Even though exposing yourself to extremely high or extremely low temperatures may seem counterintuitive, so many positive experiences speak in favor of these unorthodox treatments. Both sauna sessions and cryotherapy-like techniques have been around for a while, and the evidence backing up their numerous health benefits keeps growing. After all, the immunity-boosting effect is something all of us require more than anything else, and these techniques seem to bring a lot of improvement in that field. In case you’re trying to naturally enhance your immune response with supplementation, check out our selection of all-natural supplements.

Article Summary

  • Sweat lodges and hammams are ancient saunas that have been used for hundreds of years for their health benefits
  • There are three main types of saunas including dry air, steam, and infrared
  • The benefits of sauna sessions are numerous, most prominently their immune support effects
  • Cryo-saunas offer partial cryotherapy, while cryo-chambers include the entire body
  • The Wim Hof method is one of the primary trends in cryotherapy promoting recovery & performance

Article References

  1. Cold Sauna: Hot vs. Cold Saunas. (n.d.). Retrieved August 21, 2020, from www.cold-sauna.com website: https://www.cold-sauna.com/hot-coldsauna-nordic-finnish-sauna.html
  2. Encyclopedia of the Great Plains | SWEAT LODGE. (n.d.). Retrieved August 21, 2020, from plainshumanities.unl.edu website: http://plainshumanities.unl.edu/encyclopedia/doc/egp.rel.047#:~:text=The%20sweat%20lodge%20is%20a
  3. » The History of Turkish Baths. (n.d.). Retrieved August 21, 2020, from hammamspa.ca website: https://hammamspa.ca/hammam-life/the-history-of-turkish-baths/#:~:text=The%20first%20hammams%20were%20found
  4. Boost Your Health With Heat. (2020, April 2). Retrieved August 21, 2020, from TRULY HEAL website: https://trulyheal.com/boost-your-health-with-heat/
  5. Pilch, W., Pokora, I., Szyguła, Z., Pałka, T., Pilch, P., Cisoń, T., Malik, L., & Wiecha, S. (2013). Effect of a single finnish sauna session on white blood cell profile and cortisol levels in athletes and non-athletes. Journal of human kinetics, 39, 127–135. https://doi.org/10.2478/hukin-2013-0075
  6. Kukkonen-Harjula, K., & Kauppinen, K. (2006). Health effects and risks of sauna bathing. International Journal of Circumpolar Health, 65(3), 195–205. doi:10.3402/ijch.v65i3.18102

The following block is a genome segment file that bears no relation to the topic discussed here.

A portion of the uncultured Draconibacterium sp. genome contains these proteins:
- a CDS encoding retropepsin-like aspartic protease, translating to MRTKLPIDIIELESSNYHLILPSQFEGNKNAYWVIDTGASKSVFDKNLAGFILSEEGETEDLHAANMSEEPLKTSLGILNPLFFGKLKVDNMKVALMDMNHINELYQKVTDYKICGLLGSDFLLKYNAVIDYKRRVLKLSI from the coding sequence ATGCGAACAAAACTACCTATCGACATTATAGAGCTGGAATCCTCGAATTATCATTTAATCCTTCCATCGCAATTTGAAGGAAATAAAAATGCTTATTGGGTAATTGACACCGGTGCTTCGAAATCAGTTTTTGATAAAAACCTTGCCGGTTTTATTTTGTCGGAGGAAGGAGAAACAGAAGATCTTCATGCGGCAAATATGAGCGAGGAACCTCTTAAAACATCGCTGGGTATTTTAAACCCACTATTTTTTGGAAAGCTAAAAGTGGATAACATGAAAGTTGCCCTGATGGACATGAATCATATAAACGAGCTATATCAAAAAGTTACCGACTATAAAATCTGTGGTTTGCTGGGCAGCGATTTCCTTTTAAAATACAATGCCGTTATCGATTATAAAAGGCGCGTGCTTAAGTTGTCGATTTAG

7. Laukkanen, J. A., Laukkanen, T., & Kunutsor, S. K. (2018). Cardiovascular and Other Health Benefits of Sauna Bathing: A Review of the Evidence. Mayo Clinic Proceedings, 93(8), 1111–1121. https://doi.org/10.1016/j.mayocp.2018.04.008
  8. 13 Benefits of Whole Body Cryotherapy + Side Effects. (2019, November 20). Retrieved August 21, 2020, from SelfHacked website: https://selfhacked.com/blog/whole-body-cryotherapy/
  9. Team, N. (2019, April 4). Infrared Sauna vs Cryotherapy. Retrieved August 21, 2020, from Neosauna website: https://neosauna.com/infrared-sauna-vs-cryotherapy/
  10. Bouzigon, R., Grappe, F., Ravier, G., & Dugue, B. (2016). Whole- and partial-body cryostimulation/cryotherapy: Current technologies and practical applications. Journal of Thermal Biology, 61, 67–81. https://doi.org/10.1016/j.jtherbio.2016.08.009
  11. Kox, M., van Eijk, L. T., Zwaag, J., van den Wildenberg, J., Sweep, F. C. G. J., van der Hoeven, J. G., & Pickkers, P. (2014). Voluntary activation of the sympathetic nervous system and attenuation of the innate immune response in humans. Proceedings of the National Academy of Sciences, 111(20), 7379–7384. https://doi.org/10.1073/pnas.1322174111
  12. Dugué, B., Smolander, J., Westerlund, T., Oksa, J., Nieminen, R., Moilanen, E., & Mikkelsson, M. (2005). Acute and long‐term effects of winter swimming and whole‐body cryotherapy on plasma antioxidative capacity in healthy women. Scandinavian Journal of Clinical and Laboratory Investigation, 65(5), 395–402. doi:10.1080/00365510510025728